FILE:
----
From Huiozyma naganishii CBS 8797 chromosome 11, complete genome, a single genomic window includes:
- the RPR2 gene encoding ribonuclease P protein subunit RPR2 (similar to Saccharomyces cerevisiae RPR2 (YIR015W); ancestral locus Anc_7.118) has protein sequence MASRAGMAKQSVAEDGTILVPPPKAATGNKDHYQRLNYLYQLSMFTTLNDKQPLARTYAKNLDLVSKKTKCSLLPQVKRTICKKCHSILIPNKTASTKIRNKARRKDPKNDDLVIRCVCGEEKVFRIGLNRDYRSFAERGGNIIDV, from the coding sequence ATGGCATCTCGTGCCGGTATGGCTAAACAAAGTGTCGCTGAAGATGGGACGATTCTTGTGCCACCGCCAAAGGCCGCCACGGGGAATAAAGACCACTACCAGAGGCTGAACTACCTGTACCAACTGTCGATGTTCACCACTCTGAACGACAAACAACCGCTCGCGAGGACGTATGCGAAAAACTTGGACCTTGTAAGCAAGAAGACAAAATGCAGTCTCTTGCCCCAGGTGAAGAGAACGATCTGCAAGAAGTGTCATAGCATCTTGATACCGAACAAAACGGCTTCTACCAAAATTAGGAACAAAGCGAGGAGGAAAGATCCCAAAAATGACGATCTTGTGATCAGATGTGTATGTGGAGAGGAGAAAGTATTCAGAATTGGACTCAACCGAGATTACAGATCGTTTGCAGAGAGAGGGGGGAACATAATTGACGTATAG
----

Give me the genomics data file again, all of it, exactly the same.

From Huiozyma naganishii CBS 8797 chromosome 11, complete genome, a single genomic window includes:
- the RPR2 gene encoding ribonuclease P protein subunit RPR2 (similar to Saccharomyces cerevisiae RPR2 (YIR015W); ancestral locus Anc_7.118) has protein sequence MASRAGMAKQSVAEDGTILVPPPKAATGNKDHYQRLNYLYQLSMFTTLNDKQPLARTYAKNLDLVSKKTKCSLLPQVKRTICKKCHSILIPNKTASTKIRNKARRKDPKNDDLVIRCVCGEEKVFRIGLNRDYRSFAERGGNIIDV, from the coding sequence ATGGCATCTCGTGCCGGTATGGCTAAACAAAGTGTCGCTGAAGATGGGACGATTCTTGTGCCACCGCCAAAGGCCGCCACGGGGAATAAAGACCACTACCAGAGGCTGAACTACCTGTACCAACTGTCGATGTTCACCACTCTGAACGACAAACAACCGCTCGCGAGGACGTATGCGAAAAACTTGGACCTTGTAAGCAAGAAGACAAAATGCAGTCTCTTGCCCCAGGTGAAGAGAACGATCTGCAAGAAGTGTCATAGCATCTTGATACCGAACAAAACGGCTTCTACCAAAATTAGGAACAAAGCGAGGAGGAAAGATCCCAAAAATGACGATCTTGTGATCAGATGTGTATGTGGAGAGGAGAAAGTATTCAGAATTGGACTCAACCGAGATTACAGATCGTTTGCAGAGAGAGGGGGGAACATAATTGACGTATAG